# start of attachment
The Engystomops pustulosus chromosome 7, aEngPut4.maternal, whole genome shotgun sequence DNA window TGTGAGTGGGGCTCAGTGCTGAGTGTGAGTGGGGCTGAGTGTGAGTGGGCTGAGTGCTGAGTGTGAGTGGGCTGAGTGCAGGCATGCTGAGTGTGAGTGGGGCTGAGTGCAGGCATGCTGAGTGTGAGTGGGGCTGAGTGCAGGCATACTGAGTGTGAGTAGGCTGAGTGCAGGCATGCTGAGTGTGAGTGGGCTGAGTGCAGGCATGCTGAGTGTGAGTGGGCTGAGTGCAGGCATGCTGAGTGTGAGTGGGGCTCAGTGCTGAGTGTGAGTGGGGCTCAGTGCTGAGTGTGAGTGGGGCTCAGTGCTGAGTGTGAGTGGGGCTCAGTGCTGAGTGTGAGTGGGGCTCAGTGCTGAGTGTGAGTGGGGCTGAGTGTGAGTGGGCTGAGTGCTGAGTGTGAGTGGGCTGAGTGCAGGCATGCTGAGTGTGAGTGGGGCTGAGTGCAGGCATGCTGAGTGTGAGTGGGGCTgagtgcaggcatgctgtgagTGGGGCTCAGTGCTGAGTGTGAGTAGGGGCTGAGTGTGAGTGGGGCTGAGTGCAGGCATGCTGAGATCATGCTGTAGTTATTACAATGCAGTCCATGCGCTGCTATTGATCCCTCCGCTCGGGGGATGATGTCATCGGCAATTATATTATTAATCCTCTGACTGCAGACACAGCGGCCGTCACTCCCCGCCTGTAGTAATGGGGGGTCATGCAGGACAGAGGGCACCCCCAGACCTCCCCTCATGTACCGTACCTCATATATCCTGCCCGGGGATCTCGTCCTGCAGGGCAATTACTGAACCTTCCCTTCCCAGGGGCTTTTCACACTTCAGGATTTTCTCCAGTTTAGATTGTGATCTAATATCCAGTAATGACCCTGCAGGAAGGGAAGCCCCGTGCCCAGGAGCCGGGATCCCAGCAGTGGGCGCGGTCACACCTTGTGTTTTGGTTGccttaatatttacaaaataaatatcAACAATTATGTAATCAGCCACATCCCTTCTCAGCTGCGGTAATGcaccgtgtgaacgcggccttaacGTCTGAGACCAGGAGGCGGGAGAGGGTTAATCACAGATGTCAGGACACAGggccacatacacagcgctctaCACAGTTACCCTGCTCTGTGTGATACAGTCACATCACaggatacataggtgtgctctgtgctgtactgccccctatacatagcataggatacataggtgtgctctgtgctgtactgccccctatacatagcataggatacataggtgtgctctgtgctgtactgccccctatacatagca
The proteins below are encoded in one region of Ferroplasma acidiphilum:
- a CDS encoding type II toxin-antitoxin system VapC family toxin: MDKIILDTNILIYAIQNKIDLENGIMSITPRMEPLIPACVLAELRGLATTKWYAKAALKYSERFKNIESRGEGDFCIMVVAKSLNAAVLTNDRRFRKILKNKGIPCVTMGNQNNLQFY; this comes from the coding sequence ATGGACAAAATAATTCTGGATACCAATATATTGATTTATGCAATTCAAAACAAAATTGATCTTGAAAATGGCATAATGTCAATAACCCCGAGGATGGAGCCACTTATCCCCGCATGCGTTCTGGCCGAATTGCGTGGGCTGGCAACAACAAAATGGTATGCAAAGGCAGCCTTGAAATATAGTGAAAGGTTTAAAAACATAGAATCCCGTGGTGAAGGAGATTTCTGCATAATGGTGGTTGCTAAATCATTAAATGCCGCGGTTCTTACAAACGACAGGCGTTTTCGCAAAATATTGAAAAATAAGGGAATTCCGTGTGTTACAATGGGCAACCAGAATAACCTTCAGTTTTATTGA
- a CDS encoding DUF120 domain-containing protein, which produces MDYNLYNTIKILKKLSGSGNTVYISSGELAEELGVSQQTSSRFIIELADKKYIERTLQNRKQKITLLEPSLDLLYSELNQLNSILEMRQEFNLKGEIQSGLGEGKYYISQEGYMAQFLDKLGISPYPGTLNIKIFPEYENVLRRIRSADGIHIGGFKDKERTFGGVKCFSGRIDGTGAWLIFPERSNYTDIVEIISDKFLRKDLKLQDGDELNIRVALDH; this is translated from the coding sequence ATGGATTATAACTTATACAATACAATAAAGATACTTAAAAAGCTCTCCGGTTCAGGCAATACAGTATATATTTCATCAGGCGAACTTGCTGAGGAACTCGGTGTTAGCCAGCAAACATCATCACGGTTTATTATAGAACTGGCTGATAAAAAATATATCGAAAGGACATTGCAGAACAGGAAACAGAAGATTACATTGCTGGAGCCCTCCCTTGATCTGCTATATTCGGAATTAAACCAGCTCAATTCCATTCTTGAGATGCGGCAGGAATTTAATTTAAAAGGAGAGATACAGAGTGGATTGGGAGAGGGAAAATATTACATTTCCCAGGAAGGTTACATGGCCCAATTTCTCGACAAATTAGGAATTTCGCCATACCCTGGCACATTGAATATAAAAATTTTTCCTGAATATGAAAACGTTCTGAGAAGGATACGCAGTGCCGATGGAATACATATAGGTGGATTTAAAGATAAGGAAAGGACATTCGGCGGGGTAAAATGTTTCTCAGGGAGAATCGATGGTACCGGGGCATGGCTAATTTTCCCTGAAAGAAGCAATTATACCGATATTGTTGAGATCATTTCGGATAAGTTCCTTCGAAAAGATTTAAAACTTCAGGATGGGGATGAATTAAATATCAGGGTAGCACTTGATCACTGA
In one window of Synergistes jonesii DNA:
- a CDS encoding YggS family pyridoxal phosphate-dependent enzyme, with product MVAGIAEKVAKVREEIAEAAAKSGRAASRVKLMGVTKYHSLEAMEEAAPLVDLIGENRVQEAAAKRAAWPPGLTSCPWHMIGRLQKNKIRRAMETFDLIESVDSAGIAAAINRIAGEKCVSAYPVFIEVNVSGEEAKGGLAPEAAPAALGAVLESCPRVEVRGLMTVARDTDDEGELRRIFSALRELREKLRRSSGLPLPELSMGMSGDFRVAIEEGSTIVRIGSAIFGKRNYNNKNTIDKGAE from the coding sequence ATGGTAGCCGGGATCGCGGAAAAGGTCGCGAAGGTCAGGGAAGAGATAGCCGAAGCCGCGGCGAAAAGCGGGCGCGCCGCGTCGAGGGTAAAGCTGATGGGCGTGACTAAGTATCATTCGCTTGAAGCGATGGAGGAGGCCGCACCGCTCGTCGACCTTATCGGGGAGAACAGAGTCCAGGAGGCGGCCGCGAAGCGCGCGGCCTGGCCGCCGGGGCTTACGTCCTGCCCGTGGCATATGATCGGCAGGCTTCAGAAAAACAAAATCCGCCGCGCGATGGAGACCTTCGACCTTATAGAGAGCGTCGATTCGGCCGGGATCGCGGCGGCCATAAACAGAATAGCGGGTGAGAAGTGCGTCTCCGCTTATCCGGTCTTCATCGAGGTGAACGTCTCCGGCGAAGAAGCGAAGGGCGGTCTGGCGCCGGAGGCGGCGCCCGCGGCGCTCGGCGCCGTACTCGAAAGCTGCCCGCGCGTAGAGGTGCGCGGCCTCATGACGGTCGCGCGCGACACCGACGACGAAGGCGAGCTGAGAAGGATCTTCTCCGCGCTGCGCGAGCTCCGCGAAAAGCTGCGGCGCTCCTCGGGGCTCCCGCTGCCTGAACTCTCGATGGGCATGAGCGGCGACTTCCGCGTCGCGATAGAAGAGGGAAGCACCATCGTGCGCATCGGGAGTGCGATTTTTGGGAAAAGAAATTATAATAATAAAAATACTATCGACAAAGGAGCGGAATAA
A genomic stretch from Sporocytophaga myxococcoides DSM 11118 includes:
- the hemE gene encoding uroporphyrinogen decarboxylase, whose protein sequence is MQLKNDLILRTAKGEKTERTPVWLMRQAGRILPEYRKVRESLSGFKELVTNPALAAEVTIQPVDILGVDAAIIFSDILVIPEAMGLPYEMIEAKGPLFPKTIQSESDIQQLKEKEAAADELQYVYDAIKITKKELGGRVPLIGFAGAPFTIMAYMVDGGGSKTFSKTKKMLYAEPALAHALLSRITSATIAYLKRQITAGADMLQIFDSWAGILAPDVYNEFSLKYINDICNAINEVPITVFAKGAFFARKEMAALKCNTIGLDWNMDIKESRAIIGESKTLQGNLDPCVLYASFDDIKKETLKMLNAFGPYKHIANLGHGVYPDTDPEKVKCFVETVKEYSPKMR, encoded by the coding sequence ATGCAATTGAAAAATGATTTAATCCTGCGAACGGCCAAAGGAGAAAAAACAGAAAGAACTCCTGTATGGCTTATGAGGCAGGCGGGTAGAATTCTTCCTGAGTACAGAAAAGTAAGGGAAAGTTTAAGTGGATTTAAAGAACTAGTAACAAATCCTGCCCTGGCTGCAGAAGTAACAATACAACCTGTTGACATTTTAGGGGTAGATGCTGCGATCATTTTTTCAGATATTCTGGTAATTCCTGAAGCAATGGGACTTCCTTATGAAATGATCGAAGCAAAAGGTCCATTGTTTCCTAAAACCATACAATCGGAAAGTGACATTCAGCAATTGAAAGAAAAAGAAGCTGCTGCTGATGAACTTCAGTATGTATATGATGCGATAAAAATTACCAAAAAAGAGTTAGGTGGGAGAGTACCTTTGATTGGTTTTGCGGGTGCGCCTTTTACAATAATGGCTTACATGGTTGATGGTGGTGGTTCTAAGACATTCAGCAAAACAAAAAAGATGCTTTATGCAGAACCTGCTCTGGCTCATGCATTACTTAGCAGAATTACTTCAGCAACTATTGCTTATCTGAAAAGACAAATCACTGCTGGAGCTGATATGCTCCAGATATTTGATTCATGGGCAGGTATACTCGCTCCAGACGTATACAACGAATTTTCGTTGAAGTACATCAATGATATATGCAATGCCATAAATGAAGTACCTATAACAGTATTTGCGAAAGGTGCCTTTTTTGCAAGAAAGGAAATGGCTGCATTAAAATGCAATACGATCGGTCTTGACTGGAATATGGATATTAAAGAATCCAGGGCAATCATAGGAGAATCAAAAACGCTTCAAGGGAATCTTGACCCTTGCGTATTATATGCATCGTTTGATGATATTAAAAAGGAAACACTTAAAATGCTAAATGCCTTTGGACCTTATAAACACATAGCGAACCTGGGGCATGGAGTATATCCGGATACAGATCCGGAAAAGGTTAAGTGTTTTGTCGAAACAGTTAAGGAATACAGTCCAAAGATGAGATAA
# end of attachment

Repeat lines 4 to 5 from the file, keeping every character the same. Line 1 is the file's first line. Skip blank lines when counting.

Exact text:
- a CDS encoding DUF120 domain-containing protein, which produces MDYNLYNTIKILKKLSGSGNTVYISSGELAEELGVSQQTSSRFIIELADKKYIERTLQNRKQKITLLEPSLDLLYSELNQLNSILEMRQEFNLKGEIQSGLGEGKYYISQEGYMAQFLDKLGISPYPGTLNIKIFPEYENVLRRIRSADGIHIGGFKDKERTFGGVKCFSGRIDGTGAWLIFPERSNYTDIVEIISDKFLRKDLKLQDGDELNIRVALDH; this is translated from the coding sequence ATGGATTATAACTTATACAATACAATAAAGATACTTAAAAAGCTCTCCGGTTCAGGCAATACAGTATATATTTCATCAGGCGAACTTGCTGAGGAACTCGGTGTTAGCCAGCAAACATCATCACGGTTTATTATAGAACTGGCTGATAAAAAATATATCGAAAGGACATTGCAGAACAGGAAACAGAAGATTACATTGCTGGAGCCCTCCCTTGATCTGCTATATTCGGAATTAAACCAGCTCAATTCCATTCTTGAGATGCGGCAGGAATTTAATTTAAAAGGAGAGATACAGAGTGGATTGGGAGAGGGAAAATATTACATTTCCCAGGAAGGTTACATGGCCCAATTTCTCGACAAATTAGGAATTTCGCCATACCCTGGCACATTGAATATAAAAATTTTTCCTGAATATGAAAACGTTCTGAGAAGGATACGCAGTGCCGATGGAATACATATAGGTGGATTTAAAGATAAGGAAAGGACATTCGGCGGGGTAAAATGTTTCTCAGGGAGAATCGATGGTACCGGGGCATGGCTAATTTTCCCTGAAAGAAGCAATTATACCGATATTGTTGAGATCATTTCGGATAAGTTCCTTCGAAAAGATTTAAAACTTCAGGATGGGGATGAATTAAATATCAGGGTAGCACTTGATCACTGA
In one window of Synergistes jonesii DNA: